A genetic defect affecting normal development in children has been identified by a study involving University of Queensland researcher and alumnus Professor David Coman.
The study revealed that mutations in the gene FDFT1 prevented children from producing enough cholesterol, causing physical abnormalities.
Professor Coman said cholesterol is critical for normal development of foetuses and young children.
"We all know that too much dietary cholesterol is a bad thing, but not being able to produce enough cholesterol is worse," Dr Coman said.
"Cholesterol acts as a 'signalling' molecule, providing instructions for tissue growth and development.
"So not producing enough cholesterol can lead to physical malformations and delayed childhood development."
The study examined children from two families who had brain abnormalities, seizures, genetic abnormalities and delayed development.
A urine test developed by the research team identified a characteristic biochemical profile in the children's urine.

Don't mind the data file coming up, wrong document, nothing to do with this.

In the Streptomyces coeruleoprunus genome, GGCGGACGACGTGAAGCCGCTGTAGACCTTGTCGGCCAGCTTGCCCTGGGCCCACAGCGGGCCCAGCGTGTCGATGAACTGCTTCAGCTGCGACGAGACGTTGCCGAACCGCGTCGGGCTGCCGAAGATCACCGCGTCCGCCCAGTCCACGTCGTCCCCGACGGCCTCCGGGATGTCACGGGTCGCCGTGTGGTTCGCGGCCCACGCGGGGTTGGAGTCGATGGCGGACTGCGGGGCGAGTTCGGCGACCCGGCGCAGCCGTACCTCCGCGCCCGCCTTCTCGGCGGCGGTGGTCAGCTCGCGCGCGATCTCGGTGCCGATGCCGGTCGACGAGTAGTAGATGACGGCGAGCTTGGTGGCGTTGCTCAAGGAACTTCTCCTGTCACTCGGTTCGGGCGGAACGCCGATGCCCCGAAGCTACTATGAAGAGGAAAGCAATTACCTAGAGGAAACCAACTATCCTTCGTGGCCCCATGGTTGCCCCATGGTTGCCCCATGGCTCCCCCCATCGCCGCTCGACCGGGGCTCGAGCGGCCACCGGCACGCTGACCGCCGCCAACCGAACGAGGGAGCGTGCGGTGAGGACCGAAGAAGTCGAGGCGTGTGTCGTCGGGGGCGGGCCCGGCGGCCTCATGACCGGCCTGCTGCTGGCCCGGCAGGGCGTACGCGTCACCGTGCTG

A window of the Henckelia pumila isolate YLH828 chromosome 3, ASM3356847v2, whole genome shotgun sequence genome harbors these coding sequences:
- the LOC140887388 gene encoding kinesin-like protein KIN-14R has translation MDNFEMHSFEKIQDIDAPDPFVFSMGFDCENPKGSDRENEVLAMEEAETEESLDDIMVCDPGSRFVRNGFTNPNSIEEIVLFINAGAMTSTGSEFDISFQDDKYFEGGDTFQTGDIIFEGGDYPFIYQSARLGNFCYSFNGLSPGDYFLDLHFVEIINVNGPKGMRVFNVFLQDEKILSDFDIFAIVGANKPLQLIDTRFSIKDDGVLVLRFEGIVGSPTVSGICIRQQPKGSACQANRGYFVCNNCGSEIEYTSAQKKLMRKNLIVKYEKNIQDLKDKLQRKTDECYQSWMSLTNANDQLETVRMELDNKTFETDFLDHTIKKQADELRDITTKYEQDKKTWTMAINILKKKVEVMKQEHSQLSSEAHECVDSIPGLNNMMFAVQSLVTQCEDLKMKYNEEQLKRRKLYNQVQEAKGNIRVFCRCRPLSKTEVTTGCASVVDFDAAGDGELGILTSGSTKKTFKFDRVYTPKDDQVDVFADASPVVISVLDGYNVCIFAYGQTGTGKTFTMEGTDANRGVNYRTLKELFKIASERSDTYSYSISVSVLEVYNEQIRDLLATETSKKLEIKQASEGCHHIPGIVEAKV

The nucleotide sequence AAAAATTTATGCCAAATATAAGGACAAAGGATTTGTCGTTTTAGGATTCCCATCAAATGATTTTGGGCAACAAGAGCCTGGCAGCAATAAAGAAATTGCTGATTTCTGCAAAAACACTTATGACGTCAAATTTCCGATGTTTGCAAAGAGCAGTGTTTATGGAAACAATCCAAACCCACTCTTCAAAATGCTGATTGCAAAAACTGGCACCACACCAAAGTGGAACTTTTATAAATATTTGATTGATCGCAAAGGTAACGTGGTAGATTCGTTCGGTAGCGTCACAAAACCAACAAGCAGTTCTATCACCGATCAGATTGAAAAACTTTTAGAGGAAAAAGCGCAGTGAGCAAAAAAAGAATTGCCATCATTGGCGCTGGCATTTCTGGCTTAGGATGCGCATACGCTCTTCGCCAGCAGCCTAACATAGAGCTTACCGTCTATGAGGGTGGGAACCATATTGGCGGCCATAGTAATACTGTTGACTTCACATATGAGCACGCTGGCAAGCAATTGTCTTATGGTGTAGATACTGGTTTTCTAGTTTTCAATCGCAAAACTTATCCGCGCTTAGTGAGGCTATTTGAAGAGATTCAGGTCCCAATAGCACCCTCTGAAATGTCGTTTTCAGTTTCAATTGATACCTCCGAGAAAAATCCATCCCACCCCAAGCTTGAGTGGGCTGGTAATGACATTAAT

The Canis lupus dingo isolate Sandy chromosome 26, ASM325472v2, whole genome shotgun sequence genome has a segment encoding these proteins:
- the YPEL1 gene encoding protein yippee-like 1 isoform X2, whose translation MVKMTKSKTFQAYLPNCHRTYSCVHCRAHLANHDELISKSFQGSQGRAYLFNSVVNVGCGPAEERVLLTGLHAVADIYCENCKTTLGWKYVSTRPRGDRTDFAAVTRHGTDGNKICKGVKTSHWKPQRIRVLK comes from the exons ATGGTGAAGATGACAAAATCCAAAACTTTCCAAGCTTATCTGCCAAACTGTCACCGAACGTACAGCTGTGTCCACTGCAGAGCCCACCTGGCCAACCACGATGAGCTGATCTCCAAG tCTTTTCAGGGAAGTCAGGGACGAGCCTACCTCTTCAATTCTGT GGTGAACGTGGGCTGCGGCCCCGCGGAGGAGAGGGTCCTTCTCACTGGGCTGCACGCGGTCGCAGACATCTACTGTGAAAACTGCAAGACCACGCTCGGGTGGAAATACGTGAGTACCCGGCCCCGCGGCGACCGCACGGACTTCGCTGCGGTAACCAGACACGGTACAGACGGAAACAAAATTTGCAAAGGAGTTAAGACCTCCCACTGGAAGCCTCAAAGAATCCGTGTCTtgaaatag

"This indicated there was a problem with the FDFT1 gene in our patients," Dr Coman said.
"FDFT1 is critical for the biochemical pathway that produces cholesterol and the test results indicated that there was a block in this pathway."
The test can be incorporated into existing urine testing that is routinely performed on children with these symptoms to help identify cases in the future.
Dr Coman said further research into how this genetic defect blocks cholesterol production may help in developing new cholesterol lowering drugs as well as treatments for diseases causing premature aging, such as Alzheimer's Disease.
The joint study involving researchers from the Murdoch Children's Research Institute, Brisbane's Lady Cilento Children's Hospital, The Sydney Children's Hospital Network, the US and the Netherlands is published in The American Journal for Human Genetics.
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David Coman et al. Squalene Synthase Deficiency: Clinical, Biochemical, and Molecular Characterization of a Defect in Cholesterol Biosynthesis, The American Journal of Human Genetics (2018). DOI: 10.1016/j.ajhg.2018.05.004